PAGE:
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Gidan Makama Museum Kano

Gidan Makama Museum, Emir Palace Road, Kano, Nigeria

Gidan Makama Museum is one of the thirty-two Museums under the National Commission for Museums and Monuments of the Federal republic of Nigeria. It is located in the heart of Kano Old City, opposite the Emir’s Palace.

Gidan Makama (Makama’s House) is both a National Monument and a Museum. It is known for its traditional architectural excellence. It has superb historical and ethnographic collections on Kanawa civilization and Hausa land in general.

Gidan Makama was built in the 15th Century A.D by Emir Abdullahi Burja as residential complex for Rumfa his grandson. Prince Rumfa was later appointed the Makaman Kano, Heir Apparent to the Emir. This explains why the house is referred to as Gidan Makama, though some prefer to refer to the complex as Gidan Rumfa. When Rumfa moved to his new Palace, the subsequent Makama’s continued to use the complex as their Official residence a situation that more or less persists today.

The complex was split into three. The West most sectors houses the Museum, while the central area is used by the Makama and the east most area houses two educational Institutions.


Exhibition here are huge pots excavated by archeologist at Kofar Kabuga. There are various explanations as to the use of these pots. A tradition states that they were buried along the city-walls by Kings of Kano for protection. Another version states that the pots were kept underground for storage of grains. Ethno-archaelogical research however suggests that they could have been associated with cloth dying industry for which Kano had been famous for several centuries.

Two cannons are exhibited at the entrance. They were abandoned by the Colonial conquerors in Kano. They are believed to have been part of the arsenals with which the British conquered Kano in 1903. The canons were discovered at a Military barracks at Bompai, Kano.

Gallery one: (Zaure)

Zaure is the main entrance of a typical Hausa building. Exhibited in this gallery are items related to traditional architecture materials like Makuba, Azara, Jakarsa Gashin jima etc. and pictures of historical buildings in Kano. The original Gate of Kofar Waika (one of the Kano City Gates) is also exhibited here it has an inscription on it which is believed to be the earliest public inscription on the door against the enemies of Kano.


There is a small section on the archeology of Kano. There are samples of archaeological findings of the Late Stone Age and early Iron Age which gives a glimpse of populations living and around the Dala hill at these periods. Another set of displays here focuses on the evolution of Kano city as depicted by the pattern of the city wall. The various maps by early explorers and (2) Travelers though with varying degree of accuracy gave interesting pictures of the expansion of Kano City by the nineteenth century.


This gallery depicts the History of Kano City from its foundation to the present day. Oral traditions documents the time of Barbushe (A High Priest) and recounts how he set up the shrine of Tsumburbura and also how he controlled several lesser priests. It also gives the story of strangers to Kano land led by Bagauda and how they imposed themselves on the heirs of Barbushe and the subsequent conflicts they had. Symbols of Kingship and defense are also showcased in the gallery.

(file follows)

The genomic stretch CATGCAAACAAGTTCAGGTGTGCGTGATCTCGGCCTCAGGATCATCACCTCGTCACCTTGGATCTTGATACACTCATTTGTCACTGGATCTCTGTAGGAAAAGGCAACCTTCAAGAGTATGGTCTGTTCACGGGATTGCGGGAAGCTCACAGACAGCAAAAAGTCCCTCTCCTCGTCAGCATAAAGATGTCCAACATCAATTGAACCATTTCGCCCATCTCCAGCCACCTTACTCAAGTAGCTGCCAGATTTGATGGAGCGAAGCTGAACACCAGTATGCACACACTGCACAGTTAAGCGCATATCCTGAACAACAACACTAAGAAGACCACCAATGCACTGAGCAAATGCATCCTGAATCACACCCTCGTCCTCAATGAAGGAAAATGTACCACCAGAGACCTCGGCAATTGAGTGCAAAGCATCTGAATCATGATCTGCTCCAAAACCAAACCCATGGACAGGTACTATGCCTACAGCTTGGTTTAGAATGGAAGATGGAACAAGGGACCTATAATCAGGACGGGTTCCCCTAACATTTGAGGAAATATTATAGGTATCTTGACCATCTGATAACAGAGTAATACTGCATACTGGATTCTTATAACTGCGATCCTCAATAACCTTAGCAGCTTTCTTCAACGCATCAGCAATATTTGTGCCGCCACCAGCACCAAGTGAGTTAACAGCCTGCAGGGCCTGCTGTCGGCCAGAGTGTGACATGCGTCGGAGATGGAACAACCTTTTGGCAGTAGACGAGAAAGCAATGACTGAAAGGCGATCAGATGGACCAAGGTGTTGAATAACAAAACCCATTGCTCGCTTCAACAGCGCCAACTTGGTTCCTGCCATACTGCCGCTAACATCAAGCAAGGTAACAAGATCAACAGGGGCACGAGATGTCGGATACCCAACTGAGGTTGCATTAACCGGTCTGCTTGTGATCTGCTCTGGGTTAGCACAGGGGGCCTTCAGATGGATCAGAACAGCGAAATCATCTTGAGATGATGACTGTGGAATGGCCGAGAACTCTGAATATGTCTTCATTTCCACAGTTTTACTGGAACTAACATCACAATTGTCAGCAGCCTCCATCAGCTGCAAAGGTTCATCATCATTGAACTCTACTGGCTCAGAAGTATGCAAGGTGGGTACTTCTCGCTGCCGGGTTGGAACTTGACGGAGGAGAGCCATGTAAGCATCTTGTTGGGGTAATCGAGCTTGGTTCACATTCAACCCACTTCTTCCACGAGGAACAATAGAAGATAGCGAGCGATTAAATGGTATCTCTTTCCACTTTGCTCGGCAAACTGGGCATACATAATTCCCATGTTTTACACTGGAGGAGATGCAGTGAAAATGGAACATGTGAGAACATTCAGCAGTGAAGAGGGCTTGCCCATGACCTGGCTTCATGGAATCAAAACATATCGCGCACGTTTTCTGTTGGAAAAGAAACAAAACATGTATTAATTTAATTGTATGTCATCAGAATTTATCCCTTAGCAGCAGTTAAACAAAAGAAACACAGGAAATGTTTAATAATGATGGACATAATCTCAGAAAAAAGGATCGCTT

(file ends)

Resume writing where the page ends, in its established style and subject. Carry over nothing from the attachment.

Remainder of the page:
Gallery Four: KANO IN THE 19th CENTURY

This focuses on the history of Kano in the 19th century. There are illustrations, which depict the 19th century Jihad of Usman Dan Fodio, which brought to an end the Habe ruling dynasty in Kano, written by European travelers and explorers like Henry Barth, Hugh Clapperton etc.

Gallery Five: KANO CIVIL WAR

The gallery tells the story of Kano civil war (BASASA) and the British invasion of Kano in 1903. The appointment of Mohammadu Tukur against all advice by Musulumi to succeed his father Bello in 1883 as Emir was the main cause of the civil war. Yusuf, his uncle was not happy and along with his brothers declared war on the new Emir. Though, Yusuf died at Garko his allies succeed in flushing Tukur from the palace. Later Aliyu (Sarkin Kano Alu) as installed Emir. The colonial invasion of Kano was sequel to the declaration of Northern Nigeria as a protectorate by the British Government with Lugard as Governor of Kano. When Kano refused to surrender, it was consequently invaded. They broke through Kofar Kabuga and the Emir (Sarkin Kano Alu) was sent to exile to Lokoja where he died. Abbas was installed as Emir by the British Colonial Force.


This contains the history of Kano economy from the last five hundred years. Kano had been a center of commerce in Western Sudan, which attracted traders from all over

the world. On display are pottery, textile, and calabash carving of early industry.

Durba in Kano is well known. Durba as it called is a four-day colourful event of spectacular parade of Horsemanship to mark end of Ramadan fasting and 10th of DHUL-HIJJA. The Major events are Hawan Edi, Hawan Daushe, Hawan Nassarawaand Hawan Panisau and Hawan Dorayi. Durbar is also organised for visiting Heads of States. It is almost certain in Kano that patriotism to horsemanship is unspeakable to kingship and allegiance to the kingship cannot be separated from the horsemanship.

Gallery Seven : THE ECONOMY

This gallery is about the consolidation of Colonial rule and incorporation of Kano economy into the world capitalist system. The introduction of the first railway line in 1911, the commencement of western education, the provision of electricity and pipe borne water are highlighted.

Gallery Eight : DAR-AL-ISLAM

As the name suggests, the gallery is all about Islamic heritage of the Kanawa. On display is the information about the pillars of Islam, astrology, copy of hand written Al-Quran, information about the Maliki school of thought, etc.


Gallery Nine: INDUSTRY